Issues with aspects of teamworking were highlighted in 76 out of 100 reviews.
Specific points identified included:
Factors that cause problems with teamwork include:
- Individuals not meeting regularly or effectively as a consultant surgical team. The result is that the team has little practical experience in using consultant surgical team meetings to develop, improve and assure the quality of a surgical service.
- Consultants being clinically isolated from one another, and missing opportunities for working together through dual-consultant operating, ward rounds or shared clinics.
- The absence of agreed working practices, such as those governing the handover of patients when on call. Although agreed practices may exist, they are not always followed.
Mergers and restructures
A recurring cause of tension between group members is when new teams of consultant surgeons form after a merger or restructure, without proper management to consolidate the new team. In the absence of suitable management support, teams can hold on to their previous sense of identity and internal divisions.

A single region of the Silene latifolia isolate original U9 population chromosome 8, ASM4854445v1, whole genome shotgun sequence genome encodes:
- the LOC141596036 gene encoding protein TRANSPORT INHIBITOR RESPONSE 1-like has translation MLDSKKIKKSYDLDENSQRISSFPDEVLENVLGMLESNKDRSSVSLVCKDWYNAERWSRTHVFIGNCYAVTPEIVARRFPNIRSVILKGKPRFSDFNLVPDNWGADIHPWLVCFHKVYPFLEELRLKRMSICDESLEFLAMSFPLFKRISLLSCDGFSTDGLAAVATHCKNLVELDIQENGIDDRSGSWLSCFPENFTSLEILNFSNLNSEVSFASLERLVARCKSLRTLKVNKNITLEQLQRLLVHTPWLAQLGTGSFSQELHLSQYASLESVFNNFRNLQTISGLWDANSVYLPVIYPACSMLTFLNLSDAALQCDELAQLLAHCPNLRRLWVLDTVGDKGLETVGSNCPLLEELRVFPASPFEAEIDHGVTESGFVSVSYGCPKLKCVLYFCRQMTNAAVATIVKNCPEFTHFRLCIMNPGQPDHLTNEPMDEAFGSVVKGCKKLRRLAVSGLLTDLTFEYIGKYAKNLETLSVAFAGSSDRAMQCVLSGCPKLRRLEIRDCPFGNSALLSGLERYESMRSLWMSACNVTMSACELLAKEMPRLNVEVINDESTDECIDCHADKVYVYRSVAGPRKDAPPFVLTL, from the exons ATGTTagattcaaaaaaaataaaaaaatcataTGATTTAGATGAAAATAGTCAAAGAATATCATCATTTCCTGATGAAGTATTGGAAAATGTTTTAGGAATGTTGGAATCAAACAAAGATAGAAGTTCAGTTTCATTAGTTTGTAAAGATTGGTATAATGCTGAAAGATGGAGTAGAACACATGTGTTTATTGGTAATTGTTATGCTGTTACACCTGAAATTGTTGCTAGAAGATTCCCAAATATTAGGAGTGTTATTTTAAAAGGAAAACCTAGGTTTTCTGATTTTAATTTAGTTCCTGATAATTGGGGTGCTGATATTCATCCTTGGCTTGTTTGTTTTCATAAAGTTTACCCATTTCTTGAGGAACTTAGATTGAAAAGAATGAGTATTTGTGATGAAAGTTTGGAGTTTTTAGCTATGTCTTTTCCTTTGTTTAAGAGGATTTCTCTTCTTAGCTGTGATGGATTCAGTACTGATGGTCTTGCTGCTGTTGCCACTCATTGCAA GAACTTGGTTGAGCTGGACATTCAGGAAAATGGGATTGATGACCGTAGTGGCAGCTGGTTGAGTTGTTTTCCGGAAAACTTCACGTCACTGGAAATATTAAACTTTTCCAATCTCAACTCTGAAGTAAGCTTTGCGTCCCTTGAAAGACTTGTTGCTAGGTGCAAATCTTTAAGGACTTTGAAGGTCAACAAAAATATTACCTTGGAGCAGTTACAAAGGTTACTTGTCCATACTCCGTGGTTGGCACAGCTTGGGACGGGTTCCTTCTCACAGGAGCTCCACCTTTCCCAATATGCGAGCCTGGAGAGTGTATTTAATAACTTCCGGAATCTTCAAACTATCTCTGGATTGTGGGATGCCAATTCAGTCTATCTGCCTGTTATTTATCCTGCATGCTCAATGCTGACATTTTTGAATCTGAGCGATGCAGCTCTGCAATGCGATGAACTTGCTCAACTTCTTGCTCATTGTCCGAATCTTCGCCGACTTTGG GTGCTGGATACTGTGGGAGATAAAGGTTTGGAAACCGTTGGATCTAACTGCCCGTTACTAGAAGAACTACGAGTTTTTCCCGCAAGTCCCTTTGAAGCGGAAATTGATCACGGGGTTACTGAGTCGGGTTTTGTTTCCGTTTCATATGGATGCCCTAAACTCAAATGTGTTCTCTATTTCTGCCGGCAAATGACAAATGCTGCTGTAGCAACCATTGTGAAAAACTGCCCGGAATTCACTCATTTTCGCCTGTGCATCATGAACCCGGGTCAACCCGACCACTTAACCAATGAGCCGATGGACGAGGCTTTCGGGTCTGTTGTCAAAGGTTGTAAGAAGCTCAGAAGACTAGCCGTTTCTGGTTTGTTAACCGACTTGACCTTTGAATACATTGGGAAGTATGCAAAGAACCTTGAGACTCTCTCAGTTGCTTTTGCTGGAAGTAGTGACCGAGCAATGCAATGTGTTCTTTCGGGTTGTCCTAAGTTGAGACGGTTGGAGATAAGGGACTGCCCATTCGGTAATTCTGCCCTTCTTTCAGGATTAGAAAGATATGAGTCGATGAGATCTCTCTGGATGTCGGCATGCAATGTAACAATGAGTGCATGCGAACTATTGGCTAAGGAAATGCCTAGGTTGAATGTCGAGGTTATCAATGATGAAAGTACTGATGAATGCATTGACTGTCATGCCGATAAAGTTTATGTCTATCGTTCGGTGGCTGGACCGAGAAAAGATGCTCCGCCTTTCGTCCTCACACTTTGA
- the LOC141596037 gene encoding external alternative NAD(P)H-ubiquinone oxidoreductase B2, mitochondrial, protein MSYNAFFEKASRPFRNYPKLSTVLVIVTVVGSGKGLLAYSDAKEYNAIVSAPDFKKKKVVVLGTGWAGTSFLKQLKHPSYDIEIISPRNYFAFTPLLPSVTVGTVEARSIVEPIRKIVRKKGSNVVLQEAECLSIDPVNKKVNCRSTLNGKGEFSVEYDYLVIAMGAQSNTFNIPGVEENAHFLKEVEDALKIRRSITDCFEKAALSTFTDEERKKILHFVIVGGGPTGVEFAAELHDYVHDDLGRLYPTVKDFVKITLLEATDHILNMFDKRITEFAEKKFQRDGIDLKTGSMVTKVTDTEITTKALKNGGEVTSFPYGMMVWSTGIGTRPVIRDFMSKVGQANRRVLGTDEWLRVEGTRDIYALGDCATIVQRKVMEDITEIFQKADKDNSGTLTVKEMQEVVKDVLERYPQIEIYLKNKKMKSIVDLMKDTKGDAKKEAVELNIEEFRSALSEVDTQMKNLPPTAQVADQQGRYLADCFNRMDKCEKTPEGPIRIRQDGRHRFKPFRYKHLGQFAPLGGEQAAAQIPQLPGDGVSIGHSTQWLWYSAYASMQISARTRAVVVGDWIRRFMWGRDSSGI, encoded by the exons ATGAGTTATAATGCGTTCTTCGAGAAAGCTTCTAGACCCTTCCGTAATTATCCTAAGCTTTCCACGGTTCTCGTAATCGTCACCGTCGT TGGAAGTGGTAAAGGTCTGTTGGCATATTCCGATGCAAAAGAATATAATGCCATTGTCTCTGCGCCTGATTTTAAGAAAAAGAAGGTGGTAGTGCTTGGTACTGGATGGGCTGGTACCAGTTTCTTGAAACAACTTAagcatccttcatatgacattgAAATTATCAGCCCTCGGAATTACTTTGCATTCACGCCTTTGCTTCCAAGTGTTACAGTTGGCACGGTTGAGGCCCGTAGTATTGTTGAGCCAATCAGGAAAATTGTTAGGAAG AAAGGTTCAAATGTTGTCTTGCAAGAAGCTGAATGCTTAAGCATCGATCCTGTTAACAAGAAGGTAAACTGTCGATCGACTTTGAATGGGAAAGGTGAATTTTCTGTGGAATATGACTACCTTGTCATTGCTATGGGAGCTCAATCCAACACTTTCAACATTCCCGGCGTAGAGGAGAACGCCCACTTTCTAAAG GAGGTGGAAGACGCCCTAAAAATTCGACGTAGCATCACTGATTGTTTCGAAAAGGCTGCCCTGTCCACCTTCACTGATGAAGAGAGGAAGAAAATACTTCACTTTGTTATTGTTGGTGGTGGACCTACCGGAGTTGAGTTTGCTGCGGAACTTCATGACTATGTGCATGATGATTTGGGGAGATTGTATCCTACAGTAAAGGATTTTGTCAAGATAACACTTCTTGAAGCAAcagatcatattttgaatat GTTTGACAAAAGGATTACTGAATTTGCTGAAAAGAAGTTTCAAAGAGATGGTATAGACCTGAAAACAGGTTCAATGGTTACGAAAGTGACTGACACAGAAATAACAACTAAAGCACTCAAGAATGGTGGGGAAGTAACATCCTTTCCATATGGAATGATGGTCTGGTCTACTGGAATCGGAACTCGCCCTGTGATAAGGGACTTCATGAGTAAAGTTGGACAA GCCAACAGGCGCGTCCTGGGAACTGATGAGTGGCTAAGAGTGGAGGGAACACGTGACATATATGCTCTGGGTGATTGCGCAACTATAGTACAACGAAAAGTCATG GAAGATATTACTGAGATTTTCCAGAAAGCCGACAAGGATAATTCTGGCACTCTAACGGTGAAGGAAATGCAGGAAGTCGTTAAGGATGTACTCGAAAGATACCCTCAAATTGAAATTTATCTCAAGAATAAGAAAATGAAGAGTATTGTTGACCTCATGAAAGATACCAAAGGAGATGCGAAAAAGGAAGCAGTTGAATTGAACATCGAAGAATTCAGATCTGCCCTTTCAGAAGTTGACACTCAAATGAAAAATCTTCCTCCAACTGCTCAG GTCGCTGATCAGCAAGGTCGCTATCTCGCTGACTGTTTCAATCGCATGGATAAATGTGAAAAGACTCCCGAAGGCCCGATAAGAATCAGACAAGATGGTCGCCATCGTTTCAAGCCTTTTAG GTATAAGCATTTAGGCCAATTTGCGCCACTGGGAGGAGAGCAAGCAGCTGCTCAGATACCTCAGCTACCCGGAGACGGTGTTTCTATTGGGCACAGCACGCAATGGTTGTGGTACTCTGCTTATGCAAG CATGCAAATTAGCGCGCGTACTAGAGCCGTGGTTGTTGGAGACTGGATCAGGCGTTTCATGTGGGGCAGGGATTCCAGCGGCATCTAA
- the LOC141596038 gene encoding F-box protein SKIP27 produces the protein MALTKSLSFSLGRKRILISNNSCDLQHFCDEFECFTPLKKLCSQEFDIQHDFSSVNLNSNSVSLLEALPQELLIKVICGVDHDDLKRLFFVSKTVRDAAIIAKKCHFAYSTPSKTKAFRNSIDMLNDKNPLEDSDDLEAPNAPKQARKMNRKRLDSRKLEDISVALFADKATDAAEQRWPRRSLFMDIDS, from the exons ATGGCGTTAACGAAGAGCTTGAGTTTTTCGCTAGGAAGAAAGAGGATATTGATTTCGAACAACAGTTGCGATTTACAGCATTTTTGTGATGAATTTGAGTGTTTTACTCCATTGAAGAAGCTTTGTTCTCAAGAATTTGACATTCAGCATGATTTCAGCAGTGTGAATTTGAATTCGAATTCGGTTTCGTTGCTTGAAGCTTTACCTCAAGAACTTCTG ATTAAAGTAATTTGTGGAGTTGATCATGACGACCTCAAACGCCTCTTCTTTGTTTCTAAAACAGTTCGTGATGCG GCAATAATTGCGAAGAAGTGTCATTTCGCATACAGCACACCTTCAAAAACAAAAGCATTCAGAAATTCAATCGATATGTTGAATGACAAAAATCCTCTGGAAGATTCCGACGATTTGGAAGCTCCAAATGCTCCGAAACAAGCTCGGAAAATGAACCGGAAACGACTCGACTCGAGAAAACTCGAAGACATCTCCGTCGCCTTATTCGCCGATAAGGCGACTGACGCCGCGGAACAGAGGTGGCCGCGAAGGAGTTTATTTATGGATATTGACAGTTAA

How teamworking problems can affect care
A disunited team can cause disagreement and ill feeling between individuals in a number of ways.
A case study in poor teamwork
An 'on call' system is not managed well:
- The variation in how emergency patients are managed by one surgeon leads to resentment from another, who has to take on patients who they feel could have been treated by the original surgeon. The second consultant then feels that they are having to perform operations that should have been carried out by someone else.
- A surgeon reviews all the patients they have operated on, rather than have 'their patients' reviewed by the on-call consultant, giving a message that they do not trust their colleagues.
- A treatment plan is discussed with a patient, who is later handed over to the next on-call consultant. The plan is changed without discussion because the second consultant disagrees with the original plan. Dialogue with the patient about this alteration leads the first consultant to believe their position has been undermined.
Each of the individual clinical decisions in these examples may have been justifiable. However, without regular contact, one-to-one discussion, common understanding and agreed ways of working between a consultant surgical team, problems can occur and patient safety can be affected.